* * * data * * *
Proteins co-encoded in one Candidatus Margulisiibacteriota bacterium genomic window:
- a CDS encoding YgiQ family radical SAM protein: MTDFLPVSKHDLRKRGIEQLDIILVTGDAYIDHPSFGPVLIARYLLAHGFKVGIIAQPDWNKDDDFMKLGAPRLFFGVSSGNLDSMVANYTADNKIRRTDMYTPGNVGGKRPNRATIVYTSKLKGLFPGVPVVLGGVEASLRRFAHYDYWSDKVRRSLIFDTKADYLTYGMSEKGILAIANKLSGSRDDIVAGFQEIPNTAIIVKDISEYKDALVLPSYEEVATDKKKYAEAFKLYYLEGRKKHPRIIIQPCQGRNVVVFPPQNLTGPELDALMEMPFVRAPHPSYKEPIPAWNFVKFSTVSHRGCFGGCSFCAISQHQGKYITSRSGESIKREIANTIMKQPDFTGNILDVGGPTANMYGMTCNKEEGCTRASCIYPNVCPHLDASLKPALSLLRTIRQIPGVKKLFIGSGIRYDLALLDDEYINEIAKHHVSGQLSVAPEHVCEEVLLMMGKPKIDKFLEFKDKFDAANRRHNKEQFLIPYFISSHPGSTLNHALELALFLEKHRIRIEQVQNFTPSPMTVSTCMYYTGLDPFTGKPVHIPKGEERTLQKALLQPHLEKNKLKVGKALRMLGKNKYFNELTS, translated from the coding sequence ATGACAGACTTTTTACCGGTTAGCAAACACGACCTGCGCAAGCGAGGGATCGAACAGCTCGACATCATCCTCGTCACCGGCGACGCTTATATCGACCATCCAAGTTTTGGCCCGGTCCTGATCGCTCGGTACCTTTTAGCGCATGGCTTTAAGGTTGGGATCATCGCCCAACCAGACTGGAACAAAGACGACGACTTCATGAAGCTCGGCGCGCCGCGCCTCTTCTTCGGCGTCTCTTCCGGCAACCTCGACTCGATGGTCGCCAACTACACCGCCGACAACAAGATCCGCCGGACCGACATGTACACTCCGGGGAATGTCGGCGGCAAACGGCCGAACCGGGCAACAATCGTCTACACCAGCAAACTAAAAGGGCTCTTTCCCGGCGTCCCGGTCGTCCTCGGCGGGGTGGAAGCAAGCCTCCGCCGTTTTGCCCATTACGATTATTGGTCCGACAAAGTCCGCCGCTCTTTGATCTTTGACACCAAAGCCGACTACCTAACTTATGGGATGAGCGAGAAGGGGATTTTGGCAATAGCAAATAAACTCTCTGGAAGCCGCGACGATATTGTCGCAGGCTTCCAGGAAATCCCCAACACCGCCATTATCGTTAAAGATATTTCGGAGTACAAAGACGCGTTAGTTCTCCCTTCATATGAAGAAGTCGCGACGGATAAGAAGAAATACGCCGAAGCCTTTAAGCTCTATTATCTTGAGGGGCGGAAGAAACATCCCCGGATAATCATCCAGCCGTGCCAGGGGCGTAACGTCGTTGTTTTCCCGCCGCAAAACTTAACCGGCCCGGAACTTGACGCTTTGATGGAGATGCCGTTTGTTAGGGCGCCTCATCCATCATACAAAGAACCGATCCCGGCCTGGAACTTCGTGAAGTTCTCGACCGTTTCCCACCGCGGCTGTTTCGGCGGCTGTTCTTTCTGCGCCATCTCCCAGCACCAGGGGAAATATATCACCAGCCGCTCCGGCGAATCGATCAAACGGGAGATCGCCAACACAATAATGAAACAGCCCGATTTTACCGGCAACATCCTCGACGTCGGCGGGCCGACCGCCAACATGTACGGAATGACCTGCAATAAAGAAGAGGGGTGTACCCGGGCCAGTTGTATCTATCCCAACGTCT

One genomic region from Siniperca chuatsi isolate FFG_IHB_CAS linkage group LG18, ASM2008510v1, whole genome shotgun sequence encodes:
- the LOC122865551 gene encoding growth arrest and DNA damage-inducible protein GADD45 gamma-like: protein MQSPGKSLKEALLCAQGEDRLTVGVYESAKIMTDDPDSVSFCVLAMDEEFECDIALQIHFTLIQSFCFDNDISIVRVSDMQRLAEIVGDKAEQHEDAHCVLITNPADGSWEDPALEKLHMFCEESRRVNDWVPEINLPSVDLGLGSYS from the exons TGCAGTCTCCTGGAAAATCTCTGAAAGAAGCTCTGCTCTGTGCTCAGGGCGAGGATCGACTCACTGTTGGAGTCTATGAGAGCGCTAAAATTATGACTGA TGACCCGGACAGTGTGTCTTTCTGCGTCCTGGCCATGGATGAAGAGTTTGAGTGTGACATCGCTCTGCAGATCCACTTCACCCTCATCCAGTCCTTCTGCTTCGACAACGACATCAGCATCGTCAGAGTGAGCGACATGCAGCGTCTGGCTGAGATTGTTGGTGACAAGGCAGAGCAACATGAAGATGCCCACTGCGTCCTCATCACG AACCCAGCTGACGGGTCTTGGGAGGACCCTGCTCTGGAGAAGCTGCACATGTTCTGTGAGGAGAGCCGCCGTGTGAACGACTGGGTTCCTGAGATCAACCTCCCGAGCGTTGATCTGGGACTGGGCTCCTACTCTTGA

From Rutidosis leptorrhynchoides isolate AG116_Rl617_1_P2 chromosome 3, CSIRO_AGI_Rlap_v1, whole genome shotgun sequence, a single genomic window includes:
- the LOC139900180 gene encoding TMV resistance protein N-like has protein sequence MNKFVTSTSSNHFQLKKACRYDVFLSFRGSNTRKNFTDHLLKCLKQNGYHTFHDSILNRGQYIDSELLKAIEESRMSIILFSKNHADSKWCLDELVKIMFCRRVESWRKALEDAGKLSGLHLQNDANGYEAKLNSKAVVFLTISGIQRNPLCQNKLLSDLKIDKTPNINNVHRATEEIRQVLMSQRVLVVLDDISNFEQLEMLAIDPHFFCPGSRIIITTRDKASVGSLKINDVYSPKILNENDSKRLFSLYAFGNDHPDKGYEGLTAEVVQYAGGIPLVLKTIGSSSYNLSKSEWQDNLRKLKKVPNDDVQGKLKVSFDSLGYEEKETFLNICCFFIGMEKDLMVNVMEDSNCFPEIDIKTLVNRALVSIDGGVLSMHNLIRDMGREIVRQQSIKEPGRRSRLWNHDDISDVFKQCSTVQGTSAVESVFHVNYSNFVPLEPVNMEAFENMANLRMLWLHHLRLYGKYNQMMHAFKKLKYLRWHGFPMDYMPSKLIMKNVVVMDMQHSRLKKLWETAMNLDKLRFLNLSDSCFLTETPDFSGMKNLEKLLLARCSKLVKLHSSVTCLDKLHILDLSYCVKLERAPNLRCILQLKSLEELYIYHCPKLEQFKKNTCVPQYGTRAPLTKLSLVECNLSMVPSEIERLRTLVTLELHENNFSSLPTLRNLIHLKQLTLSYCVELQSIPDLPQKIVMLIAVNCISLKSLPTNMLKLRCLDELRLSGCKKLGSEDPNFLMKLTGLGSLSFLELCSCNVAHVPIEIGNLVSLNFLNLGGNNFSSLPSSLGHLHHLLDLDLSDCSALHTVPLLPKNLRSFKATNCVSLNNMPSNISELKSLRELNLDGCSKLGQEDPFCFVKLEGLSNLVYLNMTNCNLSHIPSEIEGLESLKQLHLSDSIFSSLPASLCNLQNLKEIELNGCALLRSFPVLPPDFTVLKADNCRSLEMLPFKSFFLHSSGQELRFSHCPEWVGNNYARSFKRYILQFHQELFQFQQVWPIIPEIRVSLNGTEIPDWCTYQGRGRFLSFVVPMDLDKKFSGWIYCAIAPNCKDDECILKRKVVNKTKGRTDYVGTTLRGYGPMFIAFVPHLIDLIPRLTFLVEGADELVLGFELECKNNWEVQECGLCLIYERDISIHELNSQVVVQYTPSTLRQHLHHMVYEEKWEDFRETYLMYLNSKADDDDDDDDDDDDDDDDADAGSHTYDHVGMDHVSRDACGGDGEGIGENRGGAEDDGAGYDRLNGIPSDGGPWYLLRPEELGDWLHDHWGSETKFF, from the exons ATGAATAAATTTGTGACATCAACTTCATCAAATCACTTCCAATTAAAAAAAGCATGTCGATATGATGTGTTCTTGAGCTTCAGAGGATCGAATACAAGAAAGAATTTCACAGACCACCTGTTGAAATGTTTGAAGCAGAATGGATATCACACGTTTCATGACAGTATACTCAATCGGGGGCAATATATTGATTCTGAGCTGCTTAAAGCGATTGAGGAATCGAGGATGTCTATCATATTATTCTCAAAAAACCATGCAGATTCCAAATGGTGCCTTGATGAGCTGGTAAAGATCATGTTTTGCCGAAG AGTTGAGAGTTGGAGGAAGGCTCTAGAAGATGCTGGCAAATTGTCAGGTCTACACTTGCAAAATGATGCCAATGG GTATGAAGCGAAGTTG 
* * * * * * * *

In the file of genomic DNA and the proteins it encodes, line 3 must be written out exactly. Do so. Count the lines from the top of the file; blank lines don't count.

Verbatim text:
One genomic region from Siniperca chuatsi isolate FFG_IHB_CAS linkage group LG18, ASM2008510v1, whole genome shotgun sequence encodes: